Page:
Air Force EOD Tech Accused of Syria Insider Attack Faces Court Appearance

Operation Half Life

A 2016 picture of then-Staff Sgt. David Dezwaan as he inspects the wiring of a simulated radioactive dispersal device at Clear Lake, California. Dezwaan was charged with planting explosives at a US base in Syria, injuring four Americans. US Air Force photo by Senior Airman Bobby Cummings.

Staff Sgt. Bobby Cummings/9th Reconnaissance Wing

An Air Force explosives expert charged with an insider attack on a US base in Syria will face an early court hearing Tuesday, Aug. 23, at Hill Air Force Base, Utah. David Dezwaan Jr. will face an Article 32 preliminary hearing for five charges of planting bombs at Mission Support Site Green Village, Syria, in April.

Dezwaan was the noncommissioned officer in charge of an explosive ordnance disposal unit at Hill. He faces five charges under the Uniform Code of Military Justice ranging from assault to access of a government computer with an unauthorized purpose.

The primary charges of assault relate to bombs the Air Force said he placed in April that exploded and resulted in traumatic brain injuries to three people.

Beale EOD diffuse simulated crisis situation

Then-Staff Sgt. David Dezwaan, left, and Airman 1st Class Alex Nona at Clear Lake, California, in 2016. The EOD technicians participated in Operation: Half-Life, an exercise designed to evaluate a synchronized, multi-agency response to a crisis situation. US Air Force photo by Senior Airman Bobby Cummings.

Staff Sgt. Bobby Cummings/9th Reconnaissance Wing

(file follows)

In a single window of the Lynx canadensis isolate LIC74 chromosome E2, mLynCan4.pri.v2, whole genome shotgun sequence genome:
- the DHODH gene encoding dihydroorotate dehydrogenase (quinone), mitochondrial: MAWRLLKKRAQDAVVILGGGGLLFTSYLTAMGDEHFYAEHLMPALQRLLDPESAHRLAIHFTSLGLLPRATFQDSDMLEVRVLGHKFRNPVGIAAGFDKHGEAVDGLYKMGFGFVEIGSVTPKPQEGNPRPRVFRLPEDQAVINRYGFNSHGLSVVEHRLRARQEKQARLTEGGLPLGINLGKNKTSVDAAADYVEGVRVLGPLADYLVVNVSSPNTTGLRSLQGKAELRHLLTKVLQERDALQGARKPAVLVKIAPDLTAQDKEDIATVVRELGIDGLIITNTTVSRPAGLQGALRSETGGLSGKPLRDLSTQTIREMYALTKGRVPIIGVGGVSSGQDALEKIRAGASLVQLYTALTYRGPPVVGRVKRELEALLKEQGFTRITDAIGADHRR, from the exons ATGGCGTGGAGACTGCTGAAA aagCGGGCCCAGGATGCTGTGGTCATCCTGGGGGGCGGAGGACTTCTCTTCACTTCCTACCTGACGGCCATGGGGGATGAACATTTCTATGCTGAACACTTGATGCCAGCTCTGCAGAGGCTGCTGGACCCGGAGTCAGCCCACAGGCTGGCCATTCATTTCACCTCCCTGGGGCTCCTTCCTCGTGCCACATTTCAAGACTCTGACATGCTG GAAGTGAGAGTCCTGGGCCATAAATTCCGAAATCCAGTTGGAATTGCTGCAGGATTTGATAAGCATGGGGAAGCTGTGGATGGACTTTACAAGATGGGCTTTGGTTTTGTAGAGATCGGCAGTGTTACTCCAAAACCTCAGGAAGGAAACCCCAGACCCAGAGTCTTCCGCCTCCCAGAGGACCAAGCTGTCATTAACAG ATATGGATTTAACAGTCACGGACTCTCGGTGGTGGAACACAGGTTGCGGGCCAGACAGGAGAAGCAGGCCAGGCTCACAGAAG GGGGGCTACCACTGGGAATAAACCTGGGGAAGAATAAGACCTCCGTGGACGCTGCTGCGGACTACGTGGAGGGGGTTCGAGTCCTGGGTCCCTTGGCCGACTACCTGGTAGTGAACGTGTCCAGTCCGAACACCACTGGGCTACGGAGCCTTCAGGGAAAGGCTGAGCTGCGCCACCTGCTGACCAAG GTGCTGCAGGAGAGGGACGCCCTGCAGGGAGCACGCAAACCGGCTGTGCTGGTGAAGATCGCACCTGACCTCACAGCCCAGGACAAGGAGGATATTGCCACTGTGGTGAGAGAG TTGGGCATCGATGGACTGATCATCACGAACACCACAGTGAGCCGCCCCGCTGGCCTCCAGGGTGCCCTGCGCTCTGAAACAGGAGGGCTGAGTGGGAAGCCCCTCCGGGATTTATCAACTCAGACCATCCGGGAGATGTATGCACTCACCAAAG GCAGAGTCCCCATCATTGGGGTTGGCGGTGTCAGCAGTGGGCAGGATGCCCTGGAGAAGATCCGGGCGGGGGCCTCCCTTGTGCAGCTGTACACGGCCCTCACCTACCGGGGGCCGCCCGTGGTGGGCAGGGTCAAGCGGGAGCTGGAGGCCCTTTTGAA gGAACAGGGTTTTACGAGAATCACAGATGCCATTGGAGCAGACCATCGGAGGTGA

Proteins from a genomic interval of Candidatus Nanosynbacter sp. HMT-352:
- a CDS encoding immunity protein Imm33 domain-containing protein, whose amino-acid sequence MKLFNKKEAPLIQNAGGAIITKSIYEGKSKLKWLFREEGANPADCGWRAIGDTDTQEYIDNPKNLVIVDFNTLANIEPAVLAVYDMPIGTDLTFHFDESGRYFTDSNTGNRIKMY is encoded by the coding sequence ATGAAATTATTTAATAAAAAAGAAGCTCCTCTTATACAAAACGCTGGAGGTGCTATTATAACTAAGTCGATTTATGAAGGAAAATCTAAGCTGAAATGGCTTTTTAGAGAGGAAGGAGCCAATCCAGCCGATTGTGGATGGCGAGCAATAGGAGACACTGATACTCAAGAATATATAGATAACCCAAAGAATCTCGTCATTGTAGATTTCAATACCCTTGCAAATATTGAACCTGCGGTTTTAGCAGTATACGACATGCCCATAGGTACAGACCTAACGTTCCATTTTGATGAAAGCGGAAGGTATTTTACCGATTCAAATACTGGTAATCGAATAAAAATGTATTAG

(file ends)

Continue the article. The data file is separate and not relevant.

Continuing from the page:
The bombings on the US outpost in April were first ascribed to foreign fighters, but video surveillance and investigation of the devices pointed toward Dezwaan, government officials said. The bombs went off near an ammunition holding area and a shower facility, CNN reported.

An Article 32 hearing is the first step toward a court-martial in the military justice system but is not meant to determine guilt. The prosecution will present evidence of the allegation to an official known as a hearing officer. A defendant may also present witnesses and evidence, including alternate explanations of the crime.

Beale EOD diffuse simulated crisis situation

Then-Staff Sgt. David Dezwaan attempts to enter a room with multiple simulated booby traps at Clear Lake, California, in 2016. US Air Force photo by Senior Airman Bobby Cummings.

Staff Sgt. Bobby Cummings/9th Reconnaissance Wing

The hearing officer will consider the evidence and determine whether a crime was committed and whether probable cause exists to continue to a court-martial.

Hearing officers usually return decisions on Article 32 hearings several weeks after the hearing. The officer will say whether they believe sufficient evidence exists for a court-martial, which a senior commander will then rule on.

Read Next: UCMJ Charges: EOD Tech Set Off Bombs on US Base in Syria

Lauren Coontz is a staff writer for Coffee or Die Magazine. Beaches are preferred, but Lauren calls the Rocky Mountains of Utah home. You can usually find her in an art museum, at an archaeology site, or checking out local nightlife like drag shows and cocktail bars (gin is key). A student of history, Lauren is an Army veteran who worked all over the world and loves to travel to see the old stuff the history books only give a sentence to. She likes medium roast coffee and sometimes, like a sinner, adds sweet cream to it.
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